The Silver Lining
Robert G. Shanklin, Old Lyme, Conn.
Spring was practically non-existent in southern New England this year and we were told by various forecasters and meteorologists that May was the second coldest since 1869, the coldest having been in 1917. There was also rain of more than 8 inches compared to a thirty-five year average of slightly more than 4 inches.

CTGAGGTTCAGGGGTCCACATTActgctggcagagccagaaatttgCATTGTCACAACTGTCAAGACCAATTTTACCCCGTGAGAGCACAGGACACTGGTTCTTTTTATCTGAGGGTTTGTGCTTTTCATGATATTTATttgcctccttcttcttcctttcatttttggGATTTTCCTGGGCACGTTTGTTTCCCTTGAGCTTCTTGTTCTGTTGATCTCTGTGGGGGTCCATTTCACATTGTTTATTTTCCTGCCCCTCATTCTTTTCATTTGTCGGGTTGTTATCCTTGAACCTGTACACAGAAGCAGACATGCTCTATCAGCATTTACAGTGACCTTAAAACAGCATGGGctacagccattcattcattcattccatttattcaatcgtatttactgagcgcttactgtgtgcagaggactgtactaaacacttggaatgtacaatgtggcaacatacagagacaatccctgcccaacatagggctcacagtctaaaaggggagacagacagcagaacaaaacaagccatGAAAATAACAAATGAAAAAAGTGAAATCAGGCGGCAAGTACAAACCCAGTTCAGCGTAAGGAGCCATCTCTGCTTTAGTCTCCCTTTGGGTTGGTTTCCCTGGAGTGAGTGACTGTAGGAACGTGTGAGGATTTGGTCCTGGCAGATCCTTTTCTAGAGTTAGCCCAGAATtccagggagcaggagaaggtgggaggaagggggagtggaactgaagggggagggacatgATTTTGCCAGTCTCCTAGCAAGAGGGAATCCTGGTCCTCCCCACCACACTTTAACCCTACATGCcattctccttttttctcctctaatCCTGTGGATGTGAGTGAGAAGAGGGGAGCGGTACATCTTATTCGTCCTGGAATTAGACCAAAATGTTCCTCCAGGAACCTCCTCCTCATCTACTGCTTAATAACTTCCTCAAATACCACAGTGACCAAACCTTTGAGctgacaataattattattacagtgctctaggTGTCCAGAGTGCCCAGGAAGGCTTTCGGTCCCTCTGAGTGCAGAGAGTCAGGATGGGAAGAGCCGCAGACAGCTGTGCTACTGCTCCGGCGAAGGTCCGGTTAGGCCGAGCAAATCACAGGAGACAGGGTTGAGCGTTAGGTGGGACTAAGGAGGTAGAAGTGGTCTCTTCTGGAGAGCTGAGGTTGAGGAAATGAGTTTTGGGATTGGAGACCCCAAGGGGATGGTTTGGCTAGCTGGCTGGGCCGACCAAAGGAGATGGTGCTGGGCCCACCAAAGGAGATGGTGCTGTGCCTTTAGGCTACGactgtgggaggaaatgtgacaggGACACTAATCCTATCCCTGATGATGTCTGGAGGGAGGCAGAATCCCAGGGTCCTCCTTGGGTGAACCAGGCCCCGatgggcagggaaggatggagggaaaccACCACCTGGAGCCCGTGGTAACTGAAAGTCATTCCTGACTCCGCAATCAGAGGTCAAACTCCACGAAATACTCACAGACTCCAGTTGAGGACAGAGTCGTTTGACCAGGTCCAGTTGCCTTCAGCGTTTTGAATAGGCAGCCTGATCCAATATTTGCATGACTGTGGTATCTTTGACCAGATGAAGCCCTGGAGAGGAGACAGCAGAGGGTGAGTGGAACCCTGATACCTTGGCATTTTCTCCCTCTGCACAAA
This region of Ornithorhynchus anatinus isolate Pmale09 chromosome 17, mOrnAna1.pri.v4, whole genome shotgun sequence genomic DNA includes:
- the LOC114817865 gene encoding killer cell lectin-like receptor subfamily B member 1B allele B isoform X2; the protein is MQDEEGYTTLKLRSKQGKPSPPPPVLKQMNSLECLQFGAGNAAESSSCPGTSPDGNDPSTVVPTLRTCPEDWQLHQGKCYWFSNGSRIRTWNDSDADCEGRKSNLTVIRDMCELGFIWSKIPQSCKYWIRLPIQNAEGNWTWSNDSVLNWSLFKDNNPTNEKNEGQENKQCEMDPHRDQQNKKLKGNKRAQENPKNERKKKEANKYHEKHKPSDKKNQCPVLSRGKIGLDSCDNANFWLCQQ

One result of the perfidious weather (we had had drought for six years) was the rush to bloom at the same time by all of our rhododendrons when the thermometer suddenly hit 80 degrees F. Typical of the race to flower, 'Boule de Neige' which normally blooms May 20 began opening flowers on June 5. 'Powell Glass', Edmond Amateis' beautiful white fifth generation Catawbiense variant, usually clockwork-like for May 31, bloomed on June 8. 'La Bar's White' also usual for May 31 bloomed on June G, and Joseph Gable's 'County of York' bloomed on June 7. These four rhododendrons in full panoply of glistening white at the same time was most unusual, but even more striking was the sight of the dogwoods which surround our woodland garden and the daffodils under the rhododendrons all blooming in concert. Unfortunately, the plants are not placed so that they can be in one photograph or it would have been included. Happily, our rather unpleasant spring weather in the end produced a most pleasing result.